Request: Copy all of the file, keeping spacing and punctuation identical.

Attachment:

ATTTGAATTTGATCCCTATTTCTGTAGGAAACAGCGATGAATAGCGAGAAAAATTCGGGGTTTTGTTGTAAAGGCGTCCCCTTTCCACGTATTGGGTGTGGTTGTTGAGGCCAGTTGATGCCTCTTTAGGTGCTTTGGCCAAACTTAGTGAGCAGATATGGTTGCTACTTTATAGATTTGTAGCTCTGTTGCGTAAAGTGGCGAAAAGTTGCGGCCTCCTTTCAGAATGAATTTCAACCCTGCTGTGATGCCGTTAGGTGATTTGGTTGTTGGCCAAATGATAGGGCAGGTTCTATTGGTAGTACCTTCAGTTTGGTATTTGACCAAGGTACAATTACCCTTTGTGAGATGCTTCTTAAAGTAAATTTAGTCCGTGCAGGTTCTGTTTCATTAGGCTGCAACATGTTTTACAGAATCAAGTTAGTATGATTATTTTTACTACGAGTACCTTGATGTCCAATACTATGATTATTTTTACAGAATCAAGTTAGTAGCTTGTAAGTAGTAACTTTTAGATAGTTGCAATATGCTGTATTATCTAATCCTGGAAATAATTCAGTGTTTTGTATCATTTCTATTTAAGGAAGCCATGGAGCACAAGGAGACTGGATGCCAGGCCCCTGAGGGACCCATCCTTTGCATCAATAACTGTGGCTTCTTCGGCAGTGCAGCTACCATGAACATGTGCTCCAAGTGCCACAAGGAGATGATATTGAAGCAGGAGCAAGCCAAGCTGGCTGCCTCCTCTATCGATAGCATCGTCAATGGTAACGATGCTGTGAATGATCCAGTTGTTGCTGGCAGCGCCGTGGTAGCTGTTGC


ATTTGAATTTGATCCCTATTTCTGTAGGAAACAGCGATGAATAGCGAGAAAAATTCGGGGTTTTGTTGTAAAGGCGTCCCCTTTCCACGTATTGGGTGTGGTTGTTGAGGCCAGTTGATGCCTCTTTAGGTGCTTTGGCCAAACTTAGTGAGCAGATATGGTTGCTACTTTATAGATTTGTAGCTCTGTTGCGTAAAGTGGCGAAAAGTTGCGGCCTCCTTTCAGAATGAATTTCAACCCTGCTGTGATGCCGTTAGGTGATTTGGTTGTTGGCCAAATGATAGGGCAGGTTCTATTGGTAGTACCTTCAGTTTGGTATTTGACCAAGGTACAATTACCCTTTGTGAGATGCTTCTTAAAGTAAATTTAGTCCGTGCAGGTTCTGTTTCATTAGGCTGCAACATGTTTTACAGAATCAAGTTAGTATGATTATTTTTACTACGAGTACCTTGATGTCCAATACTATGATTATTTTTACAGAATCAAGTTAGTAGCTTGTAAGTAGTAACTTTTAGATAGTTGCAATATGCTGTATTATCTAATCCTGGAAATAATTCAGTGTTTTGTATCATTTCTATTTAAGGAAGCCATGGAGCACAAGGAGACTGGATGCCAGGCCCCTGAGGGACCCATCCTTTGCATCAATAACTGTGGCTTCTTCGGCAGTGCAGCTACCATGAACATGTGCTCCAAGTGCCACAAGGAGATGATATTGAAGCAGGAGCAAGCCAAGCTGGCTGCCTCCTCTATCGATAGCATCGTCAATGGTAACGATGCTGTGAATGATCCAGTTGTTGCTGGCAGCGCCGTGGTAGCTGTTGC